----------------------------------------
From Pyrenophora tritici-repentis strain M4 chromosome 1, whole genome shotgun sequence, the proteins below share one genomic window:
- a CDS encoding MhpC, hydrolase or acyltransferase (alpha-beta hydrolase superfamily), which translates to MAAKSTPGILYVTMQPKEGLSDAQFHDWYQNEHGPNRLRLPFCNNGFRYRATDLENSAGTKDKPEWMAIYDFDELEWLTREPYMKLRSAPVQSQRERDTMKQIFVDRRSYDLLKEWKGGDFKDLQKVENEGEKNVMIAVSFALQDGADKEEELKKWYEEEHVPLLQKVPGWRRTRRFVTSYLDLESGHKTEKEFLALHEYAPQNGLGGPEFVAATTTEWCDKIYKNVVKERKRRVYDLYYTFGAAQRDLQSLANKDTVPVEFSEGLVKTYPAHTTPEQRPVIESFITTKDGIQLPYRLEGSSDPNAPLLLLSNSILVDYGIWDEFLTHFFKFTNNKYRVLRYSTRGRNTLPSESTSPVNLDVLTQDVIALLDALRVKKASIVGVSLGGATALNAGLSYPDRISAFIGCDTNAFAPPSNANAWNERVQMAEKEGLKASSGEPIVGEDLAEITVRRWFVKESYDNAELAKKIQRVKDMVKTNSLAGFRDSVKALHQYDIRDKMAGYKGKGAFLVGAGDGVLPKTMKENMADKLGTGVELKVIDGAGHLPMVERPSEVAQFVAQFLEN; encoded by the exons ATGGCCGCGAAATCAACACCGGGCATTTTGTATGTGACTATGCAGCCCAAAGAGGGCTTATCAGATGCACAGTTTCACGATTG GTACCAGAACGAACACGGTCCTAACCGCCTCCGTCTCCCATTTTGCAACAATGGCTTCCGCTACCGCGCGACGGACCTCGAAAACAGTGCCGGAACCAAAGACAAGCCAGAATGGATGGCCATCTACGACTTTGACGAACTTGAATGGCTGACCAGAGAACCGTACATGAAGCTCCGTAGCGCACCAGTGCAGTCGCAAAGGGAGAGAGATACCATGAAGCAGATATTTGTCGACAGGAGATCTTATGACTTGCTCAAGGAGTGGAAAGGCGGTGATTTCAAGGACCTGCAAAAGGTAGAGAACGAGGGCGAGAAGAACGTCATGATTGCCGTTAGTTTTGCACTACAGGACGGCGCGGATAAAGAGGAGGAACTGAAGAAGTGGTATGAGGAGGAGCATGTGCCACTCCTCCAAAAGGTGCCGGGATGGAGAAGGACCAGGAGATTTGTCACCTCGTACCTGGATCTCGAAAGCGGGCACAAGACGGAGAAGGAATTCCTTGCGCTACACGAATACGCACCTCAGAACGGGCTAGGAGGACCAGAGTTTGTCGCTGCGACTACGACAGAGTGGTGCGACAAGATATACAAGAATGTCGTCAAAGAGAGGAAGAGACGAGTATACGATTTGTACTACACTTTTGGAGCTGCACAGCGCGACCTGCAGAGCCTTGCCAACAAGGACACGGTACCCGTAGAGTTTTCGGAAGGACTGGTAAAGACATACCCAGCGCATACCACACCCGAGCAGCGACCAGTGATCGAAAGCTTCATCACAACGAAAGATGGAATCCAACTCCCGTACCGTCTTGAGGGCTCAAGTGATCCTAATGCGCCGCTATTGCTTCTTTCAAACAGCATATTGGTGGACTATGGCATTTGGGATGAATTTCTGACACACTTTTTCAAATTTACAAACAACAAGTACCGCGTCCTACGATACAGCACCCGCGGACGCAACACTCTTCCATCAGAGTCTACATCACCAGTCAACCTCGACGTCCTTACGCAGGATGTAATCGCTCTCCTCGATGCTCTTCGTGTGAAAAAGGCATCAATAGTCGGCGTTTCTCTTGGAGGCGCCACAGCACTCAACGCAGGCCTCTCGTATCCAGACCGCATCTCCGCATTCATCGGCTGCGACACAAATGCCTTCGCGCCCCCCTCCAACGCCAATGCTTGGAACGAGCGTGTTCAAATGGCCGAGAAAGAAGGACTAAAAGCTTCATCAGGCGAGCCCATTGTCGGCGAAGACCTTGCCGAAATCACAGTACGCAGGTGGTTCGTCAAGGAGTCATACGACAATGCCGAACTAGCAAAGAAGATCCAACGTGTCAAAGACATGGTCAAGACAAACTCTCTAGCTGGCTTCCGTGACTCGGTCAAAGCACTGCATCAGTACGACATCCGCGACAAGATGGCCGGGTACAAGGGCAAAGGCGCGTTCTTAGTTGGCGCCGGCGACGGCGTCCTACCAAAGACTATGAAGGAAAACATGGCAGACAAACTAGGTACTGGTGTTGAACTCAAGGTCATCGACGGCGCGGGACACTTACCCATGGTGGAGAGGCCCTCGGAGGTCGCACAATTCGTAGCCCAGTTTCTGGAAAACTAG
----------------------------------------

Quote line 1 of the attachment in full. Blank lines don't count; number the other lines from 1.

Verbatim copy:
From Pyrenophora tritici-repentis strain M4 chromosome 1, whole genome shotgun sequence, the proteins below share one genomic window: